Emulsifier agents used in creamer are polar lipids. Polar lipid includes sorbitan tristerate, propylene glycol esters, lactic acid esters, mono di-glyceride, lecithin, sorbitan monosterate, diacetyl tartaric acid esters of mono-diglycerides (DATEM), citric acid esters, polysorbate 60, sodium steroyl lactylate etc. During homogenization at high temperature, polar lipids take part in emulsification process of oil and water. They help to reduce interfacial tension for oil in water emulsion. For the selection of polar lipid in creamer application, a mixture of hydrophilic and lipophilic emulsifiers is generally considered having best while in combining with sodium caseinate. Commonly used lipophilic emulsifiers are polysorbate 60, sodium steroyl lactylate, DATEM, or citric acid ester. Commonly used hydrophilic emulsifiers are mono, mono-diglyceride, and lecithin. The particular combination of emulsifier mixture with phosphate salts provides stable oil in water emulsion system at ambient and refrigerated storage temperature. For the present invention it was observed that the emulsifier level should be at least 1%. The preferable emulsifier concentration is between 1 to 4%. In one embodiment, the emulsifier level is between 1 to 3% and in another it is between 1 to 2%. Some specific examples of emulsifier concentrations are 1.25%, 1.5%, 1.75%, 2.0% and 2.25%. When particle size distributions for the various emulsifier concentrations were studied, it was observed that emulsifier concentrations above 1% resulted in better stability. For example, the particle size range for 1.25% and 1.75% emulsifiers was from 0.05 to 1.0 microns (for about 90 to 95% of the particles). Thus, with both 1.25% and 1.75% emulsifiers, the particle size distributions indicated the emulsion has good stability. The composition with 3.5% emulsifiers also had a narrow particle size range although the average particle size was slightly larger (0.08 to 2.5 microns for about 95% of the particles). When lower levels of emulsifiers were used, the cream tended to lose emulsion stability. This was supported by the particle size distributions seen for the lower emulsifier concentrations. For example, it was observed that 0.07% emulsifiers and 0.3% emulsifiers produced a large range in size from about 1 to 100 microns (for about 95% of the particles). Additionally, the 0.3% emulsifier composition had several cluster areas. A composition with 0.75% emulsifiers also showed a distribution from 0.1-200 microns. The inconsistent particle sizes and the tendency toward larger particle size both indicate emulsion instability for emulsifier concentrations less than 1%. The particle size distributions for various emulsifier concentrations are shown in FIGS. 1A-1F. The emulsifiers used for calculating the concentrations were DATEM, mono di-glyceride and polysorbate 60. Therefore, it is preferable to use emulsifier concentration of 1% or higher. Accordingly, in one embodiment, the creamer of the invention comprises emulsion particles in which at least 70% of the particles have a particle size of between 0.05 to 1 micron. In other embodiments, the percentage of particles having a particle size between 0.05 to 1 micron is at least 80%, at least 85%, at least 90%, and at least 95%. In further embodiment, at least 80, 85, 90, or 95% of the particles have a particle size between 0.05 to 2, 3 4 or 5 microns.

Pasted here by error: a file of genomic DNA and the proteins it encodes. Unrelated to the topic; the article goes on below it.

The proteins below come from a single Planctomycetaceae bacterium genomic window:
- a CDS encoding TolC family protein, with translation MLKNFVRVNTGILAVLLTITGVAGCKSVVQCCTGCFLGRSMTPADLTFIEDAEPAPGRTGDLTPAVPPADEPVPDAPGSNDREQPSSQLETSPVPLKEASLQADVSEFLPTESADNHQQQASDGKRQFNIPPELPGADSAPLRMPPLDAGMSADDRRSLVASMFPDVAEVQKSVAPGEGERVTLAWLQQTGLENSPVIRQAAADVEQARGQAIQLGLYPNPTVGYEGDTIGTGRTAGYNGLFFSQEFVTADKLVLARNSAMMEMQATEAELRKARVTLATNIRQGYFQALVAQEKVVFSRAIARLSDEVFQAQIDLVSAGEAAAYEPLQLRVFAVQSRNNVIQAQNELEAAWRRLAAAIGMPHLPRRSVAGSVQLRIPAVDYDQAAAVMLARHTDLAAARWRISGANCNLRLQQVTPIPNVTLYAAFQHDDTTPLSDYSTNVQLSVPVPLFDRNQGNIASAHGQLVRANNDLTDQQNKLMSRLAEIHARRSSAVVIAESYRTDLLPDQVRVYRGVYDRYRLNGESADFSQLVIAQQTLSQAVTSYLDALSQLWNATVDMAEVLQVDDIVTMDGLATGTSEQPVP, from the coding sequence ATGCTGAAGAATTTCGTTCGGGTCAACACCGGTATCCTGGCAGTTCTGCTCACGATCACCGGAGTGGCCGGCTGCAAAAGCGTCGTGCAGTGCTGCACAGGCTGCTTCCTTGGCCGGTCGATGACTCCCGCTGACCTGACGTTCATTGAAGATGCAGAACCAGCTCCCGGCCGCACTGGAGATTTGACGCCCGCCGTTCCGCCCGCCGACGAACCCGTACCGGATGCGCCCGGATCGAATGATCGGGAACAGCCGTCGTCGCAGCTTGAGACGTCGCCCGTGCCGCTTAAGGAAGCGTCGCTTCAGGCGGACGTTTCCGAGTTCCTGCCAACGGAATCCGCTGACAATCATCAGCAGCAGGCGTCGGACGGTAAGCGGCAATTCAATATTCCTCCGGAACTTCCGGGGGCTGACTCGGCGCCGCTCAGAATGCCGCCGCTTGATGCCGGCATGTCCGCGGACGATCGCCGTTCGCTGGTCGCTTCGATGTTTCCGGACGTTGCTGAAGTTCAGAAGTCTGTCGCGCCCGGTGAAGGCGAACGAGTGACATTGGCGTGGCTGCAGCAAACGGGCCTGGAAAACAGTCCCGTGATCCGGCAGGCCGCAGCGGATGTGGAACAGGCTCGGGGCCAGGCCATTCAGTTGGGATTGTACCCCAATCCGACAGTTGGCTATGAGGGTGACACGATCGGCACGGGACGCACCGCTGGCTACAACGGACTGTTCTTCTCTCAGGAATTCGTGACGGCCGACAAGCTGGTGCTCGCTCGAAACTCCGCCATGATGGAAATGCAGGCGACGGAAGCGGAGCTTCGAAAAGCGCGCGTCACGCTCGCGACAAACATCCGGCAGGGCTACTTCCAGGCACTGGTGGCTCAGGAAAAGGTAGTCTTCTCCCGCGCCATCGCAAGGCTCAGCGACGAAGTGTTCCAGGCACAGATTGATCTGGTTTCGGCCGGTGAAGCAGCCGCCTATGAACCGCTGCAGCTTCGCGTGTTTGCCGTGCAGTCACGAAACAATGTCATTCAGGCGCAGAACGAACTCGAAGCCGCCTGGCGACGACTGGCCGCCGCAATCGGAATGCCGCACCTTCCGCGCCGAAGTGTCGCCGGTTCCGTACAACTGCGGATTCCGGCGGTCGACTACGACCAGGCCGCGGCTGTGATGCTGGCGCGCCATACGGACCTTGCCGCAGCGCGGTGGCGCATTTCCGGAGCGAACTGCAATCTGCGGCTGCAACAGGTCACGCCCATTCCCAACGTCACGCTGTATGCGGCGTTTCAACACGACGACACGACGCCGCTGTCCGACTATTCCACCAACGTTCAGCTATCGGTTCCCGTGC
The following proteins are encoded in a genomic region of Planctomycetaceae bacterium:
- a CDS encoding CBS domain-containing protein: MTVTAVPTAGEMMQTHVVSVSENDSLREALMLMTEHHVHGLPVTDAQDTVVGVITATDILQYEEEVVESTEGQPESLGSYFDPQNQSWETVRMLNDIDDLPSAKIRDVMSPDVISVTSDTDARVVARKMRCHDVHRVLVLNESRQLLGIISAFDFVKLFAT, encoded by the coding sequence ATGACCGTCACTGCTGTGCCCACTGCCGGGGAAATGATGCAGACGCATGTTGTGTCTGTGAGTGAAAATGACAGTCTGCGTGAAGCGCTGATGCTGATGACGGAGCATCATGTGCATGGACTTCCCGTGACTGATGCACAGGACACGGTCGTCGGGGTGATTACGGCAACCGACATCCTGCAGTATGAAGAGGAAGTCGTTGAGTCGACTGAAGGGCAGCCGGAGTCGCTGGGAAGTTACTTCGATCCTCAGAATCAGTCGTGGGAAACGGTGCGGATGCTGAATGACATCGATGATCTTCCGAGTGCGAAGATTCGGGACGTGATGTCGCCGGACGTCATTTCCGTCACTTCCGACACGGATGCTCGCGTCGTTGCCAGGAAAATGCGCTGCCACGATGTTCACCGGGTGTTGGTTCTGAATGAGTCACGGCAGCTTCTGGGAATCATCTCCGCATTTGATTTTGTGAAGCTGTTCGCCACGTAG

The gum or hydrocolloid system is one of key components for stabilize the oil in water emulsion. The gum system includes gum Arabic, Xantham gum, carboxymethyl cellulose, hydroxypropyl cellulose, methyl cellulose, microcrystalline cellulose, agar, alginates, carrageenan, pectin, gelatin etc. By identifying the right combination of gums, this emulsion system stays stable for at least 6 months at ambient temperature and at least one year at refrigerated temperatures. In one embodiment, the gum system comprises carrageenan and carboxymethylcellulose. The gum level is between 0.02 to 0.2%. In a preferred embodiment, the range is between 0.05 to 0.1%.

The creamer of the present invention also contains proteins. Protein materials may form a protective coating around the oil droplet and prevent them form coalescing with each other. The protein may be the milk protein casein. The casein may be in the form of calcium caseinate, sodium caseinate potassium caseinate or the like. The protein is present in the range of 0.5 to 3%. In one embodiment, the protein is between 0.75 to 2%. In another embodiment, it is about 1%.

To enhance the appearance and flavor of this product, flavor and color additive can be used. For example, a natural rosemary extract solution, or milk flavor can be added to maintain the stability of fat component in the formula.

Other ingredients such as water, buffer salts etc. are also added and are known to those skilled in the art.